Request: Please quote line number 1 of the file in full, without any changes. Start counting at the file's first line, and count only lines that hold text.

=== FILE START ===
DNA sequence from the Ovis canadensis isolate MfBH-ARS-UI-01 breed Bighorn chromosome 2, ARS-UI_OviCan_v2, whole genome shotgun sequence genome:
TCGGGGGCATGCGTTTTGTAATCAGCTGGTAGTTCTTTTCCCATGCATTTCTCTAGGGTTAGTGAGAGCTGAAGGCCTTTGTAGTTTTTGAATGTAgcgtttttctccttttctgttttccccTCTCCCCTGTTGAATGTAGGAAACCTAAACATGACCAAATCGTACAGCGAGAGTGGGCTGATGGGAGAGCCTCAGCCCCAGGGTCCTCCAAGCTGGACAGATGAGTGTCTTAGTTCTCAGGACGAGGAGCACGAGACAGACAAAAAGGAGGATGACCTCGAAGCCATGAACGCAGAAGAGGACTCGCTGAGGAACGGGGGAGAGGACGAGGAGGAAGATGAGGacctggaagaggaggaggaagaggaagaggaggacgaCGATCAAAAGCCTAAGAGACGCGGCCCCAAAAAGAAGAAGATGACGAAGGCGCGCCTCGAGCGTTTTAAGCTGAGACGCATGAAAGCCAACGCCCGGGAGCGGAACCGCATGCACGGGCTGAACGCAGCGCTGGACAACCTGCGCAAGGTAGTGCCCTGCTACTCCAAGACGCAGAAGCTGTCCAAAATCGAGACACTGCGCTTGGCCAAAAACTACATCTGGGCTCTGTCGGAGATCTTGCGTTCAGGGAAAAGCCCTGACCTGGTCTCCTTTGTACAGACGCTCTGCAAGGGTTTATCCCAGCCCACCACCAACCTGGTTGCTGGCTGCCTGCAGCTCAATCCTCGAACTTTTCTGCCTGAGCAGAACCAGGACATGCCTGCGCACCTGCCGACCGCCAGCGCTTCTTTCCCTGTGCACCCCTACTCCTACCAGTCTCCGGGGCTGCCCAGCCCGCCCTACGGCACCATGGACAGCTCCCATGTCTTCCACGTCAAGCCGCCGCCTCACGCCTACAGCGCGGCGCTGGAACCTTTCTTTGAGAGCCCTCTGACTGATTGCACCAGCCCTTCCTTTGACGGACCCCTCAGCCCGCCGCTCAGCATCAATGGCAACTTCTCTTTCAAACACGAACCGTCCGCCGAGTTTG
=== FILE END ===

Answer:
DNA sequence from the Ovis canadensis isolate MfBH-ARS-UI-01 breed Bighorn chromosome 2, ARS-UI_OviCan_v2, whole genome shotgun sequence genome: